By Jerrie Barber
Do you know a toxic elder, preacher, deacon, or Bible teacher (male or female)? Toxic leaders exhibit attitudes and behaviors such as these: They know everything, refuse to listen, gossip, betray confidences, criticize constantly, label everyone who disagrees with them a false prophet, attend church activities irregularly, act independently even though they belong to a group that should function as a unit, do the work of others without being asked, and habitually finish tasks late or not at all.
And yet toxic leaders stay in their positions with no coaching, correction, or removal. Why? Because they do something else well, give more money than most, or have relatives we don’t want to upset.
But if we expect to have a healthy church, some things cannot be tolerated. Have you ever heard comments like these? “I know he beats his wife, but he teaches a good Bible class.” “I know he bullies the rest of the elders, but he’s a successful businessman.” “I know she doesn’t prepare her class lessons and often fails to show up, but we don’t want to offend her family.”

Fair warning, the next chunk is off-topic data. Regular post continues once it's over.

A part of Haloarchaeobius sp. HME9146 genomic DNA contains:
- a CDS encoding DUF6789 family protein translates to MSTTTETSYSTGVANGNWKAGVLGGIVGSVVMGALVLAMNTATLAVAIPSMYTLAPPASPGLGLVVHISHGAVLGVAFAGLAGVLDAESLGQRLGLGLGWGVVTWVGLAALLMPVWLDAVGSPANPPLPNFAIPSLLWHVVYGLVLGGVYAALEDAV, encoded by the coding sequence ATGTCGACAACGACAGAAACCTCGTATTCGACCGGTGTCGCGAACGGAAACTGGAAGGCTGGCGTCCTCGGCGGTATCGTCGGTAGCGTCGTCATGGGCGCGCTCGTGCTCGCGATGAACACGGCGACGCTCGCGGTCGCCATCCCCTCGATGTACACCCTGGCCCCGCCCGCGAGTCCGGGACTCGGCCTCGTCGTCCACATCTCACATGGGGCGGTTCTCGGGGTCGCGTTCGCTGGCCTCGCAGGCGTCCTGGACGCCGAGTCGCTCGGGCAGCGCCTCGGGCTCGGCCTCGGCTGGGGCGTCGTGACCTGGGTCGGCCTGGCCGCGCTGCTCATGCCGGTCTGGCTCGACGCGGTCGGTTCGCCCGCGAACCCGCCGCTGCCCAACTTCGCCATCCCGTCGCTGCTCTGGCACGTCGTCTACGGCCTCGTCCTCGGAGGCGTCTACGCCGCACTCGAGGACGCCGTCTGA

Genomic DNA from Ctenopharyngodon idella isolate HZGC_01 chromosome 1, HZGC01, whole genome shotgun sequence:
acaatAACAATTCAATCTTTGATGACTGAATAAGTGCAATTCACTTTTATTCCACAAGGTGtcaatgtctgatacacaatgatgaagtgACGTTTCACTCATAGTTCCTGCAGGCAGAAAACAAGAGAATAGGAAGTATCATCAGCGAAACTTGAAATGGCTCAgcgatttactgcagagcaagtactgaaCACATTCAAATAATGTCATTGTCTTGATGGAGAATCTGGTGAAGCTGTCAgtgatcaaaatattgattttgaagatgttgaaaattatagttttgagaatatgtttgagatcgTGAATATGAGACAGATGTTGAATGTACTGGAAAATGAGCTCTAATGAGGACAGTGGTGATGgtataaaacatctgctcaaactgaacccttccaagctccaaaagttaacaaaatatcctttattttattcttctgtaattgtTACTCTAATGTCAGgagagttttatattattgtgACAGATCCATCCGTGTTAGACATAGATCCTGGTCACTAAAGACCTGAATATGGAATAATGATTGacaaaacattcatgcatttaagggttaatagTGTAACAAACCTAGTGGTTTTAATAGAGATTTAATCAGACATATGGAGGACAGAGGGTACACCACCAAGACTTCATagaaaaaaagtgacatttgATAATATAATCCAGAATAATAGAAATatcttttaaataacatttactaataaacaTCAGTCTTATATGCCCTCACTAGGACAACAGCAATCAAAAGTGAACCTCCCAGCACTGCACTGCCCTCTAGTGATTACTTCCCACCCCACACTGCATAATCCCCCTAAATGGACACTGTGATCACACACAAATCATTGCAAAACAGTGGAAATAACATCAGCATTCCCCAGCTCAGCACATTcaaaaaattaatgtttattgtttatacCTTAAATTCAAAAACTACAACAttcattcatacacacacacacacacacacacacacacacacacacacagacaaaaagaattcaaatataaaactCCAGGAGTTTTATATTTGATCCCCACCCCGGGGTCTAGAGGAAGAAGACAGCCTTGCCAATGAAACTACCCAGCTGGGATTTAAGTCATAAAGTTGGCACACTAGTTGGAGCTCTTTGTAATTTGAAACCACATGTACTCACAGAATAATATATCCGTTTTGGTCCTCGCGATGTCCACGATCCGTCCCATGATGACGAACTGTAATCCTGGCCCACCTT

Seth Godin says, “Here’s how you end up with a bully in a position of authority at an organization: Someone points out that the bully is a real problem. And the boss says, ‘I know he’s a bully, but he’s really productive and we can’t afford to replace him.’ And here’s how you end up with a naysayer, or a toxic co-worker: Someone points out that people are afraid to work with this person. And the boss says, ‘I know, but we really need her expertise.’
“And, person by person, trait by trait, we build a broken organization because we believe that function trumps cooperation, inspiration and care. Until it doesn’t, and then, all we’ve got left is a mess.”
In other words, if a situation is chronic, it’s because everybody likes it the way it is more than what it would take to change it. How much harm will a toxic person do before we finally call him or her to be accountable?